Image Cameroonian refugees rush to Nigeria to escape conflict between English speakers and French speakers [Image: UNHCR / Elizabeth Mpimbaza]

Cameroonian refugees rush to Nigeria to escape conflict between English speakers and French speakers

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Cameroonian refugees are flooding into Nigeria, following a military crackdown on separatists in the Anglophone (english-speaking) region of Cameroon. The United Nations (UN) refugee agency and the Nigerian government estimate that 15,000 Cameroonian Anglophones have crossed the border so far. 

Over the last several months, as Anglophone teachers and lawyers call for reform against the omnipresence of France in the nation, protests and military crackdowns by the predominantly French-speaking government have continued. In November, the dissension broke into violence when the Anglophone movement called for an independent “Ambazonia” state.

Among the Anglophone refugees, according to earlier reports, are thousands of cocoa farmers from the most productive agricultural region of Cameroon. The region impacted by the unrest grows around half of Cameroon’s cocoa, which is the country’s principle agricultural export. The industry also represents a large portion of the country’s workforce, as 60% of the country works in agriculture.

To make matters worse, Nigerian traders have begun a bustling smuggling ring with the remaining cocoa farmers, offering higher prices for beans and further depriving Cameroon’s economy of revenue.

Street Protests in Bamenda, Cameroon. (Reuters/Stringer)

For Cameroonian President Paul Biya, the refugee crisis will be a key issue as he campaigns to prolong his 35-year rule in the country later this year. The total refugee head count is only expected to grow until then.

“Certainly there are more, how many more we are not able to state,” said Antonio Jose Canhandula, the UN High Commissioner for Refugees’ (UNHCR) representative in Nigeria, at a briefing in the Nigerian Capital Abuja. He was explaining that the number of refugees (15,000) might be a low estimate, because that number is based on the voluntary registration of the refugees with the UNHCR.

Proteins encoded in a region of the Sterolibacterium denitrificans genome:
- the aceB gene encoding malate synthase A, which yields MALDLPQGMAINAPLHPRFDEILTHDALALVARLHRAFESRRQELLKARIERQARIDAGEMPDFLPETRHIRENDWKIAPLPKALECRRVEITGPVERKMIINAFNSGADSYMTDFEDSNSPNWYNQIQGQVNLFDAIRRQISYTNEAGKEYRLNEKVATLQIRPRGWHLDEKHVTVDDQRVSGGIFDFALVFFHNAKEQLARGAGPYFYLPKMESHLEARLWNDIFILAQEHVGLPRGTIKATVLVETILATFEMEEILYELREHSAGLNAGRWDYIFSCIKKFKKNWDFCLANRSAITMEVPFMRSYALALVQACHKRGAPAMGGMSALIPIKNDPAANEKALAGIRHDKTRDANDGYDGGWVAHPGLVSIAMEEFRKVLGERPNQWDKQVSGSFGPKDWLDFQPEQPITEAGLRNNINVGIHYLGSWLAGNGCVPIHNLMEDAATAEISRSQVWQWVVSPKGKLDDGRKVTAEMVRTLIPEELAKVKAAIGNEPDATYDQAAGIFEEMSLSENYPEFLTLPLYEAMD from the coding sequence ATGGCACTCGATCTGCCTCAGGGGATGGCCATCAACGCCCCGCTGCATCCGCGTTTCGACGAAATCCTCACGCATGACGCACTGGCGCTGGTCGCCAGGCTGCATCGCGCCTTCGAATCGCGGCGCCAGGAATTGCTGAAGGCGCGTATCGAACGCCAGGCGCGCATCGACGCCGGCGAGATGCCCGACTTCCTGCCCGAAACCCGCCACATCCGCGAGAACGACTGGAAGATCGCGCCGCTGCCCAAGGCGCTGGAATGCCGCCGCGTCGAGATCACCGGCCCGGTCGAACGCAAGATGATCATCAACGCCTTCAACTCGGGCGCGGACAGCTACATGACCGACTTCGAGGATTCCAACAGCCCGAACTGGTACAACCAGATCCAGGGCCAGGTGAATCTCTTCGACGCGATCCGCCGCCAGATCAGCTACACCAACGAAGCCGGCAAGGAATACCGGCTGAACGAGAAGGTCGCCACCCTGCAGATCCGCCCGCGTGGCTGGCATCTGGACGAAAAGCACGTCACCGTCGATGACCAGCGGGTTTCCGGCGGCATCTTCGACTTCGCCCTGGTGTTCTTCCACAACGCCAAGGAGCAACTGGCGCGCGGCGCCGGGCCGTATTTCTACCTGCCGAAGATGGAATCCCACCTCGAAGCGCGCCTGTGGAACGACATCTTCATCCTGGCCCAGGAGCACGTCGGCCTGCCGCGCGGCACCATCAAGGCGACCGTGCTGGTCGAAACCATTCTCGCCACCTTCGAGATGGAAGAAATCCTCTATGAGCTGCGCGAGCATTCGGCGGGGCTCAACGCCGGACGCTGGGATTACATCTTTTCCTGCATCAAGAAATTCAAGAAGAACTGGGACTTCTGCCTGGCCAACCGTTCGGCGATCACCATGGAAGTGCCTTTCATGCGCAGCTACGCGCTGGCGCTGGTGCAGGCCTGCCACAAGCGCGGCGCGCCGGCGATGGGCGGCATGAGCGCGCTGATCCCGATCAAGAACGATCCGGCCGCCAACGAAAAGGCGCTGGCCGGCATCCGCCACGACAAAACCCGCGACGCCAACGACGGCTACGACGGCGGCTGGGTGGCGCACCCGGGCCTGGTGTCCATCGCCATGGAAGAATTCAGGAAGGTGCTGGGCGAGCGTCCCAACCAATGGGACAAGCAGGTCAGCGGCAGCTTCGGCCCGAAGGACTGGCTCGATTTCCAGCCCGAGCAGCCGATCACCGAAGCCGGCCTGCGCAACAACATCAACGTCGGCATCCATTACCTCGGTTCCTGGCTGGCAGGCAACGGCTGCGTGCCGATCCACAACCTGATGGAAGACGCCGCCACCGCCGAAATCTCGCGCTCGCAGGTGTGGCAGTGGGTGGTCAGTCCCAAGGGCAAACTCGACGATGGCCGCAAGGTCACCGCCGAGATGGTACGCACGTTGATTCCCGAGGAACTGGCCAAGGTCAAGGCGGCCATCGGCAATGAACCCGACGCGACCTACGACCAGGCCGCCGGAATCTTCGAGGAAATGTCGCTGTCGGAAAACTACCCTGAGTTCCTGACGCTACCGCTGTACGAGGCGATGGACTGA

Although Sadiya Umar Farouq, the head of Nigeria’s National Commission for Refugees, has pledged to aid the refugees coming over the border, the Nigerian state has given no support to the political aspirations of the Anglophone separatists.

Lawyers protesting in Bamenda, the capital of the North West region. Photo: CPO

12 Anglophone separatist leaders were taken into custody by Nigerian authorities after they met in the Nigerian capital Abuja last week. Among these leaders was Sisiku Ayuk Tabe, the chairman of the self-proclaimed Governing Council of Ambazonia. The Nigerian Department for State Service officially denied making the arrest, despite an eyewitness reporting the event to BBC. The Governing Council has since released a formal demand for Mr. Tabe’s release.

Last month, Cameroonian troops encroached on Nigerian territory in pursuit of rebels, causing a diplomatic incident with NigeriaThe dispute between the Cameroonian language factions may also represent a problem for the French and the British, as the linguistic divide is due, in part, to a century-old agreement to split Germany’s African colonies following the First World War.

On January 25th, the government of Cameroon and the United Nations launched the “2018 Cameroon Humanitarian Response Plan,” which seeks $305 million “to provide urgent assistance to come 1.3 million people this year.”

[Main image: Cameroonian refugee families in Utanga, Obanliku, Nigeria, after fleeing insecurity in the English-speaking regions of Cameroon (UNHCR / Elizabeth Mpimbaza)]

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